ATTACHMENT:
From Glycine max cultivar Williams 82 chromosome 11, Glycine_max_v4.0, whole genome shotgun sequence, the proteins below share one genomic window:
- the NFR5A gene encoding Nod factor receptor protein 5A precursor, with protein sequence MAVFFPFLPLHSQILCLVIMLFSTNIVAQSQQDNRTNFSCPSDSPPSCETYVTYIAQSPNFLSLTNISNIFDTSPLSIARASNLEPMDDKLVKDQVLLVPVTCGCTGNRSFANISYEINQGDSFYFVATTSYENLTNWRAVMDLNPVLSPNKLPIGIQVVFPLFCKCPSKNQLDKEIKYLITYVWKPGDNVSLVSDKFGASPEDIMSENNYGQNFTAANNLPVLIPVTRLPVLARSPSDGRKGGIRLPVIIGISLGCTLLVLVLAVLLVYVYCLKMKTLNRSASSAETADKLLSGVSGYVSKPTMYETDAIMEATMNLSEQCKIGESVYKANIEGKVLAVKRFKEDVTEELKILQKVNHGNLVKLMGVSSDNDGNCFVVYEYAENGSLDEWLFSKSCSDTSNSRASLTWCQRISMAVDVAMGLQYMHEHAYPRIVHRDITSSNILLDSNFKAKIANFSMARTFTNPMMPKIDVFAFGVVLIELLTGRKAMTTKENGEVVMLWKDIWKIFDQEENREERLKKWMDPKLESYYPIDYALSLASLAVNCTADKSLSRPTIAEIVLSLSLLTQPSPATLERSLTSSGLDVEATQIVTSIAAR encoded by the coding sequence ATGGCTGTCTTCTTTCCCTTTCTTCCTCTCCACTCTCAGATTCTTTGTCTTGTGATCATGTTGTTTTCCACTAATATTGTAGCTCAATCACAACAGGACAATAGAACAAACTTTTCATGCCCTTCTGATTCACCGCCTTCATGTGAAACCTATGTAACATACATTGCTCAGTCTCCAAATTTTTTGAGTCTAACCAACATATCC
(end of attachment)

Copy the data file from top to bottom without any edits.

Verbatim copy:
From Glycine max cultivar Williams 82 chromosome 11, Glycine_max_v4.0, whole genome shotgun sequence, the proteins below share one genomic window:
- the NFR5A gene encoding Nod factor receptor protein 5A precursor, with protein sequence MAVFFPFLPLHSQILCLVIMLFSTNIVAQSQQDNRTNFSCPSDSPPSCETYVTYIAQSPNFLSLTNISNIFDTSPLSIARASNLEPMDDKLVKDQVLLVPVTCGCTGNRSFANISYEINQGDSFYFVATTSYENLTNWRAVMDLNPVLSPNKLPIGIQVVFPLFCKCPSKNQLDKEIKYLITYVWKPGDNVSLVSDKFGASPEDIMSENNYGQNFTAANNLPVLIPVTRLPVLARSPSDGRKGGIRLPVIIGISLGCTLLVLVLAVLLVYVYCLKMKTLNRSASSAETADKLLSGVSGYVSKPTMYETDAIMEATMNLSEQCKIGESVYKANIEGKVLAVKRFKEDVTEELKILQKVNHGNLVKLMGVSSDNDGNCFVVYEYAENGSLDEWLFSKSCSDTSNSRASLTWCQRISMAVDVAMGLQYMHEHAYPRIVHRDITSSNILLDSNFKAKIANFSMARTFTNPMMPKIDVFAFGVVLIELLTGRKAMTTKENGEVVMLWKDIWKIFDQEENREERLKKWMDPKLESYYPIDYALSLASLAVNCTADKSLSRPTIAEIVLSLSLLTQPSPATLERSLTSSGLDVEATQIVTSIAAR encoded by the coding sequence ATGGCTGTCTTCTTTCCCTTTCTTCCTCTCCACTCTCAGATTCTTTGTCTTGTGATCATGTTGTTTTCCACTAATATTGTAGCTCAATCACAACAGGACAATAGAACAAACTTTTCATGCCCTTCTGATTCACCGCCTTCATGTGAAACCTATGTAACATACATTGCTCAGTCTCCAAATTTTTTGAGTCTAACCAACATATCC